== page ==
Free Online Study Guide for Dandelion Wine by Ray Bradbury |
Previous Page | Table of Contents | Next Page
Downloadable / Printable Version
Paying back Ned Jonas, Douglas performs his second act of heroism in this chapter, restoring the "natural" order of Grandmother Spaulding's kitchen and in doing so returning the pleasures of her cooking to her and to all those who enjoy her meals. Aunt Rose's methods of precision and efficiency are ridiculed slightly - how can one determine the exact percentage by which a meal can become better? - but are actually quite dangerous.
Aunt Rose is the personification of the dangers of mechanization and routine, of being too precise and losing sight of the instinctual demands of life.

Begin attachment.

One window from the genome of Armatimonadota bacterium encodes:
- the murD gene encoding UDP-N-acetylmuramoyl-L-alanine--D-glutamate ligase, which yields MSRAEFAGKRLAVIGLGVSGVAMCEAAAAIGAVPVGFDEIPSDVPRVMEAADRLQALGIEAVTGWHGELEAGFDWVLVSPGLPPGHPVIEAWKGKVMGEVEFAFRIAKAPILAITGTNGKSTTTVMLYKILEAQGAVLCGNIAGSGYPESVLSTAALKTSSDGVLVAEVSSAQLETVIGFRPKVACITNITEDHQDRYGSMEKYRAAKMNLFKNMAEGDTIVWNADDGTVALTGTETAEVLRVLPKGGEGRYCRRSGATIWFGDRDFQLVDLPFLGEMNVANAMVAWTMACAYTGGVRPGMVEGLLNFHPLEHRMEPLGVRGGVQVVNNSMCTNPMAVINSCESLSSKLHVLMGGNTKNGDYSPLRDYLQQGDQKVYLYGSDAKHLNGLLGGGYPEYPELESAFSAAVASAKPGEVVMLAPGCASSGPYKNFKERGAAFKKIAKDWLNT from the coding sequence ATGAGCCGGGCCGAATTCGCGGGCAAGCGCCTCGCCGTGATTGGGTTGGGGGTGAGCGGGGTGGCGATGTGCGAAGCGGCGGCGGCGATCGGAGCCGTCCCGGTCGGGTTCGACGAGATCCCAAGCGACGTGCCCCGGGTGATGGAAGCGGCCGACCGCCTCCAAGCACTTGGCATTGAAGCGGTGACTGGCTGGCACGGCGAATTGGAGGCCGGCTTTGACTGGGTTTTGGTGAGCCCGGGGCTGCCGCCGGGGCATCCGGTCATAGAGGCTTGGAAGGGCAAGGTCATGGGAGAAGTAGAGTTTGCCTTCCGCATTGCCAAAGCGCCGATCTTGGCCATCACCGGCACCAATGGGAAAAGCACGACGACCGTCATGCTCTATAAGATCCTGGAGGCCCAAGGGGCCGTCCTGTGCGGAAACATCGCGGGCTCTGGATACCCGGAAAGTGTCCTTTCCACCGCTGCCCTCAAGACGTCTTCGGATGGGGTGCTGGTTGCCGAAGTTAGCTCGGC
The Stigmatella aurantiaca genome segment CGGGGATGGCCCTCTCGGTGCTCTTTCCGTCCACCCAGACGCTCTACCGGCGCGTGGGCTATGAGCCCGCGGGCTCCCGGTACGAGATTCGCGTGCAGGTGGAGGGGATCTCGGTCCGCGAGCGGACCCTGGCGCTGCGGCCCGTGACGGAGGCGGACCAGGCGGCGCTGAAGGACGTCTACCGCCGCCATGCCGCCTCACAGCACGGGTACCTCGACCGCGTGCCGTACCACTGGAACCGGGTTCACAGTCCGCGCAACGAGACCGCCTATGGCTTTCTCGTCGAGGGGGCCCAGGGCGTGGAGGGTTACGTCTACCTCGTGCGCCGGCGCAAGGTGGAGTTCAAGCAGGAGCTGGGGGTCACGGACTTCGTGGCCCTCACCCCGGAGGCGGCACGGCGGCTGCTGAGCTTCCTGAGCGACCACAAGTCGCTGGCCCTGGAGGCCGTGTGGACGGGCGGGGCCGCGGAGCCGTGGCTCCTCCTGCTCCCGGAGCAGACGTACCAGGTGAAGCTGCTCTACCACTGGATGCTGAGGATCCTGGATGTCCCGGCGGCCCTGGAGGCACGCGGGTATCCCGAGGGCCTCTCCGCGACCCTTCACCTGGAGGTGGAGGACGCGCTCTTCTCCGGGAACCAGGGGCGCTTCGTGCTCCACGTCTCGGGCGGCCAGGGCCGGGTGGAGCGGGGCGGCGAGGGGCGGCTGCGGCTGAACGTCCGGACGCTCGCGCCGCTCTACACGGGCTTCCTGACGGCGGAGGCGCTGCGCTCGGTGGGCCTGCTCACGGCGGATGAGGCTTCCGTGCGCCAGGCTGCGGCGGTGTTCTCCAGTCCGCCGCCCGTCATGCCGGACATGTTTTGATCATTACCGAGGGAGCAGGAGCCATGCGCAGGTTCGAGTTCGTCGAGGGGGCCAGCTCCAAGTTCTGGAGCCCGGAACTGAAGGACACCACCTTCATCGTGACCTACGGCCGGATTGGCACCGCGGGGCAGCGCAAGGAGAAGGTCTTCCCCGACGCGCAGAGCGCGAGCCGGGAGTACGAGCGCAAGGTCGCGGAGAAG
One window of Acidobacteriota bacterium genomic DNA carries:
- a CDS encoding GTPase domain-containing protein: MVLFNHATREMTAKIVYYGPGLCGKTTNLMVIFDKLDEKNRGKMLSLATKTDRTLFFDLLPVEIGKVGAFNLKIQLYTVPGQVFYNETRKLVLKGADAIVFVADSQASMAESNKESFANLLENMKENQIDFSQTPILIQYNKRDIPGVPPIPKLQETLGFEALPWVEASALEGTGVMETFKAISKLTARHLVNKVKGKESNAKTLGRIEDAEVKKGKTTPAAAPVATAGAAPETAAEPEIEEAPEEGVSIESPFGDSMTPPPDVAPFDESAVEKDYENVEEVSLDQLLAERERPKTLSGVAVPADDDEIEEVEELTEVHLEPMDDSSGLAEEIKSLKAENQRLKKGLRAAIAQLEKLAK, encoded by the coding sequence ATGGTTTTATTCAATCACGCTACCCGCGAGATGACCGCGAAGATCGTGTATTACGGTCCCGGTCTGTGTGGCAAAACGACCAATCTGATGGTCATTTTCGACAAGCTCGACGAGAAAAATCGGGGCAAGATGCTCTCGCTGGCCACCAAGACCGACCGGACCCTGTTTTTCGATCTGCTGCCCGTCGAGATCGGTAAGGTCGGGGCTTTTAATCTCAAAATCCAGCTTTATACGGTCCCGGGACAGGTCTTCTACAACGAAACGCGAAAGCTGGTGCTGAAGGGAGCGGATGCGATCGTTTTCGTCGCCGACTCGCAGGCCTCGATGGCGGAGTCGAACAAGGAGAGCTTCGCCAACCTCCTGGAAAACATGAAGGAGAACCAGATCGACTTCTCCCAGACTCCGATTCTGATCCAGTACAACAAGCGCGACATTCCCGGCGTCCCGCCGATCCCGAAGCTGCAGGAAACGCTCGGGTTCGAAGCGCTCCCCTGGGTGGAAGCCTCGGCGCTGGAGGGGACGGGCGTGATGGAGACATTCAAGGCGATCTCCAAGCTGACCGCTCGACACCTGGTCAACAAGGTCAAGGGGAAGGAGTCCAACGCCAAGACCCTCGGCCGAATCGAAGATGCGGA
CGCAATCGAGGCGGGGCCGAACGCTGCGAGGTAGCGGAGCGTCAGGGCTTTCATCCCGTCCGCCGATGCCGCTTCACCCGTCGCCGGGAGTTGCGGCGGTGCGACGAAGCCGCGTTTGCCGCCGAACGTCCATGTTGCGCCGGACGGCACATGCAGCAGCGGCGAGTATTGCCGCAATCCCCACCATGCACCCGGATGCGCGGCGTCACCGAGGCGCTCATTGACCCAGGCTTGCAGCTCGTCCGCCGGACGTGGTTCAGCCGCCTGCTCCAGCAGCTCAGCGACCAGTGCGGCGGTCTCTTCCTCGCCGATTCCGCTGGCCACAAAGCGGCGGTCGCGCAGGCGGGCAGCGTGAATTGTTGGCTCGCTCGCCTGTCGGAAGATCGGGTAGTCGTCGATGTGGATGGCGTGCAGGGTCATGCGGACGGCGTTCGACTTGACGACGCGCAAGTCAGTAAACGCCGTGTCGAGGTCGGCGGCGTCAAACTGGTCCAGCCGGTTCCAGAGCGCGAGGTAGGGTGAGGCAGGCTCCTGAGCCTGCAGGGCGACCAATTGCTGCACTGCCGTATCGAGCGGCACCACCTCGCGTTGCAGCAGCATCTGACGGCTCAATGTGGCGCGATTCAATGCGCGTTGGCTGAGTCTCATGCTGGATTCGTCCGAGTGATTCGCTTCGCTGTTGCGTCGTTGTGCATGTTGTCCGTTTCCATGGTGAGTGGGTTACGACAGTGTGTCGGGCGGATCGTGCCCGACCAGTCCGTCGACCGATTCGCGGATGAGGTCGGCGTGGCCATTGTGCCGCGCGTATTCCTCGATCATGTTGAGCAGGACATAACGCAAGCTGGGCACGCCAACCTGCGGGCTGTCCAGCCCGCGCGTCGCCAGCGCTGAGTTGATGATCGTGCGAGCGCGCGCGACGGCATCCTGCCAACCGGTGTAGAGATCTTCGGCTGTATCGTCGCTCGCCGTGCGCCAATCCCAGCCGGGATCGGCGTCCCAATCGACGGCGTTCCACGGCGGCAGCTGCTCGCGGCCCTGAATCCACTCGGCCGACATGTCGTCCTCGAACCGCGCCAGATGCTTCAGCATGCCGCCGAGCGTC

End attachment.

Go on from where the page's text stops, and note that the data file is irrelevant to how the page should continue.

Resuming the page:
Tom and Douglas see various signs that summer is coming to a close, most notably the sale on school supplies. The brothers discuss what next year will be like, and they go down to the cellar with Grandfather Spaulding to admire the bottles of dandelion wine, one for every summer day. As evening approached, the three took down the porch swing. That night, Douglas calls out for the town to finish its nightly rituals; when he falls asleep, summer 1928 ends.
The book begins as it ended, with an incantation to the town. Douglas asserts his control over his own universe again, albeit in a different context from the beginning: what seemed a childish display at the start of the novel is more of a call to community, to the value of shared experience, at the novel's end.
All Content Copyright©TheBestNotes. All Rights Reserved.
No further distribution without written consent.
147 Users Online | This page has been viewed 1619 times
This page was last updated on 5/9/2017 9:50:13 AM
Cite this page:
Mescallado, Ray. "TheBestNotes on Dandelion Wine".
. 09 May 2017